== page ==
Harkins, Merski: $70,000 in grants will bring computer science to the classroom
HARRISBURG, Jan. 17 – The Erie County school curriculum is about to become broader and more tech-oriented thanks to $70,000 in grants that will introduce computer science into the classroom, state Reps. Pat Harkins and Bob Merski, both D-Erie, announced today.
The Erie City School District and the Erie Rise Leadership Academy Charter School will each receive a $35,000 grant to fund the training and equipment needed to ready teachers and students to embrace the new, tech-oriented classes.
“As a former educator, I’m really excited to hear about these grants,” Merski said. “Although many people automatically think of coding when they hear the phrase ‘computer science,’ it’s actually a subject that goes far beyond programming. With studies and exercises that teach kids how to think critically, it’s a discipline that introduces concepts of logic, problem solving and creativity – lessons for which kids of all ages are ready.”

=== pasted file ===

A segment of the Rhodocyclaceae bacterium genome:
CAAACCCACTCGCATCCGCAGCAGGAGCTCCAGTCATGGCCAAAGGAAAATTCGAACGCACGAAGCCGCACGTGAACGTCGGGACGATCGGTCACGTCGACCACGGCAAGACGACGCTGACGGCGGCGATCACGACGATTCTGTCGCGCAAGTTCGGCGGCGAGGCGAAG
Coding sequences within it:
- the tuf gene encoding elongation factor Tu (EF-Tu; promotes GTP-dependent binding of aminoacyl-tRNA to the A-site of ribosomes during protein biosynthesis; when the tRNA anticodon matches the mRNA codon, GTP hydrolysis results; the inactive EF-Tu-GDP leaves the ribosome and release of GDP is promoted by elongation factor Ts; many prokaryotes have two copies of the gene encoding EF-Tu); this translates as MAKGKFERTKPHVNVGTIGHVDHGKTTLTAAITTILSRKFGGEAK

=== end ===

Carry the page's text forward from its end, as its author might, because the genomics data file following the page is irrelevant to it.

Harkins agreed, noting, “The skills computer science teaches cut across so many different fields. CS teaches students how to attack problems in a computational way, by breaking them down into smaller parts, and it helps older students become comfortable working with large amounts of data. It also gives them a chance to create technology, not just use it. It readies them for the modern workforce.”
Merski noted that the grants are targeted at schools with little or no computer science in the curriculum. Schools participating in the Erie City School District grant include Jefferson Elementary School, Harding Elementary School, Lincoln Elementary School, Perry Elementary School, Wilson Middle School, Strong Vincent Middle School and East Middle School.
Each grant funds a combination of professional development and equipment. Recipients will have up to $10,500 for training educators on CS standards and how to incorporate them into the curriculum, and up to $24,500 for products and training to implement computer science education in the classroom.
The funding – provided through the PAsmart initiative – is part of a package of $8.7 million in targeted grants to expand computer science classes and teacher training at 765 schools across the commonwealth.